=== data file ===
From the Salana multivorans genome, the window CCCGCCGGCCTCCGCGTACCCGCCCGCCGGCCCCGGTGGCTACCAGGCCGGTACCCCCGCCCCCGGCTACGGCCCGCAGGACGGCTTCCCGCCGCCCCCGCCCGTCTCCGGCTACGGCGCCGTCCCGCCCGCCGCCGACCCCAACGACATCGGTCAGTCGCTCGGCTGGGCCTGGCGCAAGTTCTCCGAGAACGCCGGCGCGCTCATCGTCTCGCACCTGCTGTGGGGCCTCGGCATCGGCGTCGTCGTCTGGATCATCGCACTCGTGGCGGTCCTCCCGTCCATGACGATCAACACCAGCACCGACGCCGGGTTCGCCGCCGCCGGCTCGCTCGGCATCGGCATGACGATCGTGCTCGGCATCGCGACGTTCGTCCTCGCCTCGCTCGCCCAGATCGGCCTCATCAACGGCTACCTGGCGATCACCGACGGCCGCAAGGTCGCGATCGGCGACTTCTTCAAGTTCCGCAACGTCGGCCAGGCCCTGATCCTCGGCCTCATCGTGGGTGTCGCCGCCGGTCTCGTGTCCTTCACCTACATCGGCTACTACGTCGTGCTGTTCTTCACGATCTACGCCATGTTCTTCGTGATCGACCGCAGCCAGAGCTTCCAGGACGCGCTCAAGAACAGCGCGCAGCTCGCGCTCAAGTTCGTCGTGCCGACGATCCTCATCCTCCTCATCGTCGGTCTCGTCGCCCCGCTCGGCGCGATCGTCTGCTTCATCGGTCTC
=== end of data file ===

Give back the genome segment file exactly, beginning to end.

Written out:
From the Salana multivorans genome, the window CCCGCCGGCCTCCGCGTACCCGCCCGCCGGCCCCGGTGGCTACCAGGCCGGTACCCCCGCCCCCGGCTACGGCCCGCAGGACGGCTTCCCGCCGCCCCCGCCCGTCTCCGGCTACGGCGCCGTCCCGCCCGCCGCCGACCCCAACGACATCGGTCAGTCGCTCGGCTGGGCCTGGCGCAAGTTCTCCGAGAACGCCGGCGCGCTCATCGTCTCGCACCTGCTGTGGGGCCTCGGCATCGGCGTCGTCGTCTGGATCATCGCACTCGTGGCGGTCCTCCCGTCCATGACGATCAACACCAGCACCGACGCCGGGTTCGCCGCCGCCGGCTCGCTCGGCATCGGCATGACGATCGTGCTCGGCATCGCGACGTTCGTCCTCGCCTCGCTCGCCCAGATCGGCCTCATCAACGGCTACCTGGCGATCACCGACGGCCGCAAGGTCGCGATCGGCGACTTCTTCAAGTTCCGCAACGTCGGCCAGGCCCTGATCCTCGGCCTCATCGTGGGTGTCGCCGCCGGTCTCGTGTCCTTCACCTACATCGGCTACTACGTCGTGCTGTTCTTCACGATCTACGCCATGTTCTTCGTGATCGACCGCAGCCAGAGCTTCCAGGACGCGCTCAAGAACAGCGCGCAGCTCGCGCTCAAGTTCGTCGTGCCGACGATCCTCATCCTCCTCATCGTCGGTCTCGTCGCCCCGCTCGGCGCGATCGTCTGCTTCATCGGTCTC